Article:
There is not a chance QB Russell Wilson will receive consideration for the NFL’s MVP award, not with the Seahawks saddled with five losses. QB Cam Newton is a lock for leading the Carolina Panthers to a 13-0 start and putting up numbers as gaudy as Wilson’s. Arizona QB Carson Palmer would also be ahead of Wilson, even though Wilson has forced his way into the conversation with a four-week spree of utter virtuosity.
Worthy as they are, neither Newton nor Palmer have produced a run this season comparable to Wilson’s past four games, in which he has tossed 16 touchdown passes, including five Sunday in Baltimore, without being intercepted and without three primary weapons, RB Marshawn Lynch, TE Jimmy Graham and, now, RB Thomas Rawls.
Since 1960, five other quarterbacks, including Peyton Manning (2004 and 2013) and Tom Brady (2007 and 2014), have thrown as many as 16 TDs over a span of four games. Dan Marino (1984), Drew Brees (2011-12) and Aaron Rodgers (2012) also accomplished the feat, but littered their hot streaks with interceptions. Only Wilson, Manning and Brady did it without a pick.
In one sense, Brady produced the king of hot streaks. In 2007, en route to 50 touchdowns vs. eight interceptions, the New England quarterback had a four-game stretch against Cleveland, Dallas, Miami and Washington in which he threw 17 TDs and no picks. He also had another four-game rampage that year of 12 TDs and no interceptions.
Manning came close to Brady in the first four games of his Denver career in 2013 when he opened with seven TDs and no picks against Baltimore and finished his run with 16 TDs and no picks. Wilson has now matched that and might have matched Brady’ 17/0 if TE Luke Willson hadn’t dropped an easy ball in the end zone Sunday.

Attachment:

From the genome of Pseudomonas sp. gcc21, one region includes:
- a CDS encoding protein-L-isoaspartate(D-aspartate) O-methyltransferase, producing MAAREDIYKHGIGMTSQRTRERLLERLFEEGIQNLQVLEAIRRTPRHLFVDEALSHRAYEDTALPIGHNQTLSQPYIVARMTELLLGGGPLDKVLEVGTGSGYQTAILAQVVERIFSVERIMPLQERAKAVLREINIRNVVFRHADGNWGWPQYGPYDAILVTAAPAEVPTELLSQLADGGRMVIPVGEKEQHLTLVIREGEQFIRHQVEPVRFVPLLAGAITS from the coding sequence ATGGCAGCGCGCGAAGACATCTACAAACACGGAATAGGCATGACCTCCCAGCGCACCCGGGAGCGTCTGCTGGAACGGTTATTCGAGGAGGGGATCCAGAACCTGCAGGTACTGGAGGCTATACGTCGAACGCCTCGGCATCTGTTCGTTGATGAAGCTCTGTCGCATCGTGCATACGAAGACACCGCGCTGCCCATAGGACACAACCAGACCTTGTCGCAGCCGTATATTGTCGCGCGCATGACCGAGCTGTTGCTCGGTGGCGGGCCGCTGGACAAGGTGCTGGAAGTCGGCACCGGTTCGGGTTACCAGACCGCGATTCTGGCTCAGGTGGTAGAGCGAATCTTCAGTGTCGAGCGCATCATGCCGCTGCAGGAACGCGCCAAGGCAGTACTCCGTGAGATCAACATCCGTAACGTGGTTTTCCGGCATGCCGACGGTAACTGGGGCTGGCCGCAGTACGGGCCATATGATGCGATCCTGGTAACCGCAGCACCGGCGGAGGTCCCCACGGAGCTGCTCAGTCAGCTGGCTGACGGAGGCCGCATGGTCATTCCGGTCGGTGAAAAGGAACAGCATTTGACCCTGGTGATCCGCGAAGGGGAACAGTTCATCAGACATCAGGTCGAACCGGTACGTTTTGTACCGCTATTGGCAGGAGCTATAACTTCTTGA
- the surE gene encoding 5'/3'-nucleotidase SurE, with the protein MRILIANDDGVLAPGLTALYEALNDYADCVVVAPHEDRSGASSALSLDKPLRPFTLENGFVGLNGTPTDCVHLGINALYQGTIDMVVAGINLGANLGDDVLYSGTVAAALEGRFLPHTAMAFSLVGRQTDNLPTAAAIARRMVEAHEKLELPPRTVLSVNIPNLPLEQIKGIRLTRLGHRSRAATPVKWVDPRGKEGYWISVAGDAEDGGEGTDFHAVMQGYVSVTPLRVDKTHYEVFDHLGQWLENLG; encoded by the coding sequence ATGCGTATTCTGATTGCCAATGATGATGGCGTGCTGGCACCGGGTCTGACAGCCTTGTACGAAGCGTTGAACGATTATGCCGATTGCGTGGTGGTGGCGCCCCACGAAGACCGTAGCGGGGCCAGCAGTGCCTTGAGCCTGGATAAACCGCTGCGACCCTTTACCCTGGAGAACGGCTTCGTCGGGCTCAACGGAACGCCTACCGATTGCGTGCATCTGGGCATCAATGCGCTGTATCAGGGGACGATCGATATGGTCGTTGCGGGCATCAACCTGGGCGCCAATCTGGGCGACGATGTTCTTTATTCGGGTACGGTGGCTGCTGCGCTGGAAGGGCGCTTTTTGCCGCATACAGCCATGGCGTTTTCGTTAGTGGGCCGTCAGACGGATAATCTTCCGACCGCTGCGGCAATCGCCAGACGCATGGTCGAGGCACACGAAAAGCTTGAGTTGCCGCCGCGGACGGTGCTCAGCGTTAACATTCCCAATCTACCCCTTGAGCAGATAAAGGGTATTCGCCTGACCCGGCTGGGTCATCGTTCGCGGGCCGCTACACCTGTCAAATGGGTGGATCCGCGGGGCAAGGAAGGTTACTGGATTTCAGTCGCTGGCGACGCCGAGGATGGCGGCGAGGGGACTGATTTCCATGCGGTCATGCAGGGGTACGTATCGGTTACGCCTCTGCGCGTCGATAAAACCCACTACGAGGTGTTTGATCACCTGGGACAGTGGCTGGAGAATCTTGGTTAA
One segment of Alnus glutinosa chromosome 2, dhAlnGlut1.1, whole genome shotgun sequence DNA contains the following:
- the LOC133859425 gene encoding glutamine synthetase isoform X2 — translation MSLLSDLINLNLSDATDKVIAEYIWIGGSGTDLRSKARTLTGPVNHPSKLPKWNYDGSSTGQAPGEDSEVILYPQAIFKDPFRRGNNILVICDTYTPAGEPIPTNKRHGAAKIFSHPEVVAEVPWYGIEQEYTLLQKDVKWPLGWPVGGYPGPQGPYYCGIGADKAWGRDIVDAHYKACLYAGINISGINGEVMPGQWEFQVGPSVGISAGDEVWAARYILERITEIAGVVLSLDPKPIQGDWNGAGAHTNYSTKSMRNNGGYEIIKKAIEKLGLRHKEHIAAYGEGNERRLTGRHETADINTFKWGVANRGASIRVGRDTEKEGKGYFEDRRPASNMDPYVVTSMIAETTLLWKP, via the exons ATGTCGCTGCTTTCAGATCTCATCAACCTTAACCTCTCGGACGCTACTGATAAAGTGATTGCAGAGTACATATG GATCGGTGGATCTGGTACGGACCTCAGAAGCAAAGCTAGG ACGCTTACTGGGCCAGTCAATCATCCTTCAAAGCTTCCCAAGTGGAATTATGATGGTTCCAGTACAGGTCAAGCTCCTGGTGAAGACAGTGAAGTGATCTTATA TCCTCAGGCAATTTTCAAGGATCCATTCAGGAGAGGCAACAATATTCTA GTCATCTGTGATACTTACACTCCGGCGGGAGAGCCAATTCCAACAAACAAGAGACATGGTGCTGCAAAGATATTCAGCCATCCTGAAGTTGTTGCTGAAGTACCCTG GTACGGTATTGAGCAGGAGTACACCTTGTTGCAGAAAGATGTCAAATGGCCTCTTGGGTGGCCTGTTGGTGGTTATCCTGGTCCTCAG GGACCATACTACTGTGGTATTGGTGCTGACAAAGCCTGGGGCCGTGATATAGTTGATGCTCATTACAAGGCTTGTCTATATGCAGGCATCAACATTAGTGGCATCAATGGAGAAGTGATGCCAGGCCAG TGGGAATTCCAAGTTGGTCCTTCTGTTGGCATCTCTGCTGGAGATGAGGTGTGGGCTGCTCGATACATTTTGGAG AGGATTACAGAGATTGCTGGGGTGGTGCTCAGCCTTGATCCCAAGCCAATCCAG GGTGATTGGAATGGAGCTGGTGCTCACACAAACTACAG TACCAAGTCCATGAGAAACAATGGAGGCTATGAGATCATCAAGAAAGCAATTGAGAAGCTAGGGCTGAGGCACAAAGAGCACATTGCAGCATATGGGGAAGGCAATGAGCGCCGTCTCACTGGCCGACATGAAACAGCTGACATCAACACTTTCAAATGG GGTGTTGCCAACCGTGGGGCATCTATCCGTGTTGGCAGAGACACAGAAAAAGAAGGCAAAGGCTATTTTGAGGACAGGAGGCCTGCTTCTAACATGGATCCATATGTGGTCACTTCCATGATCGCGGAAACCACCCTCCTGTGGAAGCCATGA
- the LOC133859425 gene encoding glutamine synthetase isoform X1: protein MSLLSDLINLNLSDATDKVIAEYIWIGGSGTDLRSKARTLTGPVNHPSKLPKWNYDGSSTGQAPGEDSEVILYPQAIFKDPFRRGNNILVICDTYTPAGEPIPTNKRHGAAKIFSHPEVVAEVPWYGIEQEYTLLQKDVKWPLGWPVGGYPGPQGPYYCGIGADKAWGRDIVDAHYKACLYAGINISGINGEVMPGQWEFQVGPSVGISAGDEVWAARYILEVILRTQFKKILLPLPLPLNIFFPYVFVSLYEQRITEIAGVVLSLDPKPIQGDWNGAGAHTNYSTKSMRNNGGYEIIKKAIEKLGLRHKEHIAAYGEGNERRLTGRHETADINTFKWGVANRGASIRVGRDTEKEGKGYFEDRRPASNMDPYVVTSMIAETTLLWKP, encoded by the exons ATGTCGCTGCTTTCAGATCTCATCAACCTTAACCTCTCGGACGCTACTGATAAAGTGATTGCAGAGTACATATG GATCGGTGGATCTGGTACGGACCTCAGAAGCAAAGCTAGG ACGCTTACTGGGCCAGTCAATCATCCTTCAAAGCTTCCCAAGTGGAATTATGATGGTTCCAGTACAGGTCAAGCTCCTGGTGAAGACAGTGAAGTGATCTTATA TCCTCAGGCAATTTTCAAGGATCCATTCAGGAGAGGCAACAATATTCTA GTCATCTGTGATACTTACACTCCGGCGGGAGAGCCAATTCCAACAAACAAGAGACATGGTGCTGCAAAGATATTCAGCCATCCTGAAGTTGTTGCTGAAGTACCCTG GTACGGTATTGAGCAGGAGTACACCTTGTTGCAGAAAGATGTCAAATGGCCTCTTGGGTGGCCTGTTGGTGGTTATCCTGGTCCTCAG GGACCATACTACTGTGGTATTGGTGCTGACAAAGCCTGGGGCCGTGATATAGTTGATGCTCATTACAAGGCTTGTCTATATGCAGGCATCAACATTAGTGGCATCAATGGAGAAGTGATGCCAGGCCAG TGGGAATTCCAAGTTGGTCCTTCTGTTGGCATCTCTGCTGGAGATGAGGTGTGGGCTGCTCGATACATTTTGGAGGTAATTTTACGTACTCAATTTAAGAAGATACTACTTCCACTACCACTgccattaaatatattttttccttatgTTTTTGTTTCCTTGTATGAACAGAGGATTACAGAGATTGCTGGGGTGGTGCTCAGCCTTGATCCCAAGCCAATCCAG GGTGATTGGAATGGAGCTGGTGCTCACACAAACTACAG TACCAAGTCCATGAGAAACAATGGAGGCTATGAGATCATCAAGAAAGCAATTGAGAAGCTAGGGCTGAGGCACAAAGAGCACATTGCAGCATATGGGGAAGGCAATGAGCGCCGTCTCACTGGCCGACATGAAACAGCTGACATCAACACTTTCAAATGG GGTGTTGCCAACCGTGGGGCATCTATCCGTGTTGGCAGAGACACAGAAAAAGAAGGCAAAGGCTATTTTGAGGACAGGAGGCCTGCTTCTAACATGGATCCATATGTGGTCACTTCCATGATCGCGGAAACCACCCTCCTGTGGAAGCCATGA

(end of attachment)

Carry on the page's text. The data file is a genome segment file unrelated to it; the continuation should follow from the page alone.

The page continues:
In the process, Wilson has staked a claim as the most efficient passer over any four-game span in modern NFL history.
Wilson’s combined passer rating over Seattle’s last four is 145.9, and he leads the NFL with a season rating of 110.0. We looked at all quarterbacks dating to 1960 in order to determine how many had a rating of at least 120 in each of four consecutive games, including overlapped seasons. Only six with a minimum of 100 pass attempts made the list (Brady had a combined 136.2 rating during his 17-TD, 0-INT streak, but did not have a 120 or higher mark in every game):
|2015||Nov. 22-Dec. 13||Russell Wilson||Sea||SF, Pitt, Min, Bal||145.9|
|1973||Sept. 16-Oct. 7||John Hadl||Ram||KC, Atl, SF, Hou||145.7|
|1965||Oct. 10-31||Johnny Unitas||Bal||Det, Wash, Ram, SF||135.4|
|2009||Nov. 8-Dec. 6||Kurt Warner||AZ||Chi, Sea, StL, Min||133.2|
|1994-95||Dec. 11-Sept. 3||Steve Young||SF||SD, Den, Min, NO||130.3|
|2014||Sept. 14-Oct. 12||Philip Rivers||SD||Sea, Buf, Jax, NYJ||126.8|
So Wilson has performed at an efficiency level unmatched over any four-game spread. Most astonishing are Wilson’s numbers from the pocket: 81-for-96 (84.3 percent) for 1,094 yards with 15 touchdowns and zero interceptions. That’s a rating of 153.7 on a scale where 158.3 is perfect, which means Wilson is playing quarterback about as well as the position can be played.